Flyers 5: Takeaways from Sunday’s Flyers-Devils Game
It’s been a little while since I’ve done a takeaways article. Following last Wednesday’s game against the Florida Panthers, it seemed logical to take the next day off for Thanksgiving and spare people the same routine of trying to explain what plagued the Flyers in a losing effort. Better to take a step back, relax, and enjoy the more important things in life.
When Friday’s game rolled around, I was back at Wells Fargo Center, but after another disappointing and frustrating display, spent time with family and had a wedding to attend on Saturday morning.
I’d like to be writing this takeaways article some three games following my last to tell you that something is different, that something has changed, that there is a sign that the Flyers are turning the corner and everything will be fine. That’s what I would like to do. After all, that’s the purpose of sports, to be competitive and find ways to win. In the Flyers case, everything is the opposite, and it has them at a crucial crossroads.
On one hand, the Flyers are far from the same team as a season ago. They made player changes. They rearranged the way the lineup should look. But when you take away players like Kevin Hayes, Ryan Ellis, and even someone like Wade Allison – who figured to be a possibility for the opening night roster – you really can’t get a read on a team’s full potential without their full health.
The problem with that is that this is hockey and this is the NHL. There isn’t a single team out there that doesn’t encounter some form of adversity through injuries or absences or just downright dismal play at some point. It’s how they overcome it that shows a team’s true colors.
I was on GameNight on 97.3 ESPN on Nov. 2, prior to the Flyers meeting with the Arizona Coyotes to open the month. I said then that by Thanksgiving, we should have a grasp on what this team is and what their potential could be. A 4-6-3 month of November, capped off by a six-game losing streak, says a lot. The Flyers have spiraled out of control.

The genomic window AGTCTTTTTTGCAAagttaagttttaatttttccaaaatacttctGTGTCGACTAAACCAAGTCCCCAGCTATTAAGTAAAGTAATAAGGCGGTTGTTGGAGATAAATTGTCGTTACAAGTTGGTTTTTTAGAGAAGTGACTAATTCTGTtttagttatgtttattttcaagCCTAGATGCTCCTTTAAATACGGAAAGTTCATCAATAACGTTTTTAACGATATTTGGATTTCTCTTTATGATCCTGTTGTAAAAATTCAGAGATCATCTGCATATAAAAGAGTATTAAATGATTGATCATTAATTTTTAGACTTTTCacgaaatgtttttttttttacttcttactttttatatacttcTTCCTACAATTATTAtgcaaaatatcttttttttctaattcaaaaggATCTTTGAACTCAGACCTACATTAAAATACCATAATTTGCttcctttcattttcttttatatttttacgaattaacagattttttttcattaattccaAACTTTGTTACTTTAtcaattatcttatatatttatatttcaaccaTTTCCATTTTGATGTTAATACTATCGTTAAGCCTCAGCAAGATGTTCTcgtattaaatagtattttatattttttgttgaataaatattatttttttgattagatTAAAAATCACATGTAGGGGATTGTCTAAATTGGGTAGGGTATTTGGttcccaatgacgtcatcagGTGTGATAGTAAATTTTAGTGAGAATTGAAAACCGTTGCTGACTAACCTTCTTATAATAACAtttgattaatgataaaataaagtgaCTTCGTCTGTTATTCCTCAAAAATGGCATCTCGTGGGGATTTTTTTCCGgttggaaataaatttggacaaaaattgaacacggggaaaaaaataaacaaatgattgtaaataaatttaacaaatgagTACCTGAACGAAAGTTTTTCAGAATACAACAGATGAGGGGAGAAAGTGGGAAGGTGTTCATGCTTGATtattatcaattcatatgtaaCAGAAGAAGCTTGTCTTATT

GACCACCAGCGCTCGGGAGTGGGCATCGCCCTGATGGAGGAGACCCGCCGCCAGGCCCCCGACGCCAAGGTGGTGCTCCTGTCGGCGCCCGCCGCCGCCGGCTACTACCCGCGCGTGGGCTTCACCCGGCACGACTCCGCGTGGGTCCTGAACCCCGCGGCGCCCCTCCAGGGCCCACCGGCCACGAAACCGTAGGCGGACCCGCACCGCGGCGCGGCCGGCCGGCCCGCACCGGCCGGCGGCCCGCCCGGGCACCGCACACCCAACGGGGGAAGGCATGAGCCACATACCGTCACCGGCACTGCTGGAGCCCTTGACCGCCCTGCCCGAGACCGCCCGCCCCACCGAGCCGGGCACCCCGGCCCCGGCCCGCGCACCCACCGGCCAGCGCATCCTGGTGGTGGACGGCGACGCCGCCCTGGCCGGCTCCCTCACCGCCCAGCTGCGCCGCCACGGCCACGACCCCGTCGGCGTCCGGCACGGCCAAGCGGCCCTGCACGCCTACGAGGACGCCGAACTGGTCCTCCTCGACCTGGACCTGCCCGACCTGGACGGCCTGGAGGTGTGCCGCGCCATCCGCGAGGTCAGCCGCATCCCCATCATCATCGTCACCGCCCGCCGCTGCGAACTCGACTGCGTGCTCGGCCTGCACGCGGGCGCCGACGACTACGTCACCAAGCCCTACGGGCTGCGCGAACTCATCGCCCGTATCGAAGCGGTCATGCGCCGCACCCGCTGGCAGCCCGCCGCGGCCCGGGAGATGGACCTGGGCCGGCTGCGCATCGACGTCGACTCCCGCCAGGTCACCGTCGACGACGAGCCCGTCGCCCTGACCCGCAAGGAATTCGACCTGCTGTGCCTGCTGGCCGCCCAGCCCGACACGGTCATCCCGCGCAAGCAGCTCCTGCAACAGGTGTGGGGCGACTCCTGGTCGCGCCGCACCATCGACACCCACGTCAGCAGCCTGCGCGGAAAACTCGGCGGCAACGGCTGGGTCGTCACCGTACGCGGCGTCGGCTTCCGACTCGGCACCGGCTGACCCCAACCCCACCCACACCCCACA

There’s really no end in sight for their losing trend, not without some serious adjustments. That was fully evident in the most recent defeat, a 5-2 loss to the New Jersey Devils on Sunday night.
Here are five takeaways from Sunday’s game.
1. “I can’t live through another year like last year.”
I’m starting these takeaways not with something from Sunday’s game, but with a quote from Flyers GM Chuck Fletcher from Aug. 26, the day the team signed Sean Couturier to an eight-year extension. Fletcher had expressed his goal from such an active offseason.
“The goal was pretty straight-forward, just to get better. I can’t live through another year like last year. It took years off my life and everybody else’s. It’s not worth it,” Fletcher said. “We’re in this business to be competitive and try to win and that’s our goal, but certainly you want to make a statement about your organization, that you’re going to do what it takes to win and that you want good players to want to play here.”
That was exactly three months prior to the Flyers’ 6-3 loss on Black Friday to the Carolina Hurricanes, a game that didn’t showcase any sign of being competitive, even when the Flyers did have the lead for a few brief moments throughout the first period. Now, three months later, it’s fair to wonder just how far the Flyers will go to make that statement of doing what it takes to win.
A six-game losing streak and 4-6-3 month is moving in the wrong direction. In an 82-game season, yes, you have a lot more time than in the 56-game slate the Flyers played last season, but you can’t afford to literally light an entire 10-game stretch on fire and hope to make it out of that. The Flyers are heading in that direction.
It’s not even that the Flyers are just losing games. They aren’t even competitive. Games are now starting to get out of hand at the rate they did last season. So three months after Chuck Fletcher said he couldn’t live through another year like last year, the Flyers are delivering such performances again.
Those words at the close of the offseason were refreshing to Flyers fans. It showed a responsibility on the part of the entire organization to commit to improving the team by any means necessary. It was essentially a completely remodeled roster. But if it doesn’t produce results or competitive games, were all those changes really any change at all? It’s starting to look that way more and more.
2. “We spend too much time in our own zone.”
Scott Laughton said this following the game, and the numbers back it up. Take a look at how lopsided these categories were against the Flyers.
At 5-on-5, the results were:
- Shot attempts: Devils 60, Flyers 46
- Scoring chances: Devils 29, Flyers 20
- High-danger scoring chances: Devils 18, Flyers 4
The Flyers don’t just spend a lot of time in their own zone, they give up a ton of chances. It’s not even close, the quality of shots and opportunities the opposition gets on a nightly basis.